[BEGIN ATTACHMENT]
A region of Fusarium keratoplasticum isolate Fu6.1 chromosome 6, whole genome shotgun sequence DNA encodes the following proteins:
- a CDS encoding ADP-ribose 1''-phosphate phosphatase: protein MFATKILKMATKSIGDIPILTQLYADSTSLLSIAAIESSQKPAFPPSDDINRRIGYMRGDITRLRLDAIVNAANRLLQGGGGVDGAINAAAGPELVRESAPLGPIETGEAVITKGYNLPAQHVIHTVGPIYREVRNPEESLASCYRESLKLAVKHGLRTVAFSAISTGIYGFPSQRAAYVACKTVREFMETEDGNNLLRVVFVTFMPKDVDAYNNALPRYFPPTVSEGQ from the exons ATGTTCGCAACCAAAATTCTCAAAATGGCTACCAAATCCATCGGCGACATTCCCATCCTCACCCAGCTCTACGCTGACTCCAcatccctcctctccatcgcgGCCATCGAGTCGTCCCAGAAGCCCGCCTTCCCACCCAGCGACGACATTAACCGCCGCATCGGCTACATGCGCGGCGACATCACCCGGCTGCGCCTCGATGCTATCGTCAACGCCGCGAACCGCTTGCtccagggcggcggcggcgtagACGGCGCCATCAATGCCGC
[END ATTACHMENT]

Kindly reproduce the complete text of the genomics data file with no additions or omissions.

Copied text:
A region of Fusarium keratoplasticum isolate Fu6.1 chromosome 6, whole genome shotgun sequence DNA encodes the following proteins:
- a CDS encoding ADP-ribose 1''-phosphate phosphatase: protein MFATKILKMATKSIGDIPILTQLYADSTSLLSIAAIESSQKPAFPPSDDINRRIGYMRGDITRLRLDAIVNAANRLLQGGGGVDGAINAAAGPELVRESAPLGPIETGEAVITKGYNLPAQHVIHTVGPIYREVRNPEESLASCYRESLKLAVKHGLRTVAFSAISTGIYGFPSQRAAYVACKTVREFMETEDGNNLLRVVFVTFMPKDVDAYNNALPRYFPPTVSEGQ from the exons ATGTTCGCAACCAAAATTCTCAAAATGGCTACCAAATCCATCGGCGACATTCCCATCCTCACCCAGCTCTACGCTGACTCCAcatccctcctctccatcgcgGCCATCGAGTCGTCCCAGAAGCCCGCCTTCCCACCCAGCGACGACATTAACCGCCGCATCGGCTACATGCGCGGCGACATCACCCGGCTGCGCCTCGATGCTATCGTCAACGCCGCGAACCGCTTGCtccagggcggcggcggcgtagACGGCGCCATCAATGCCGC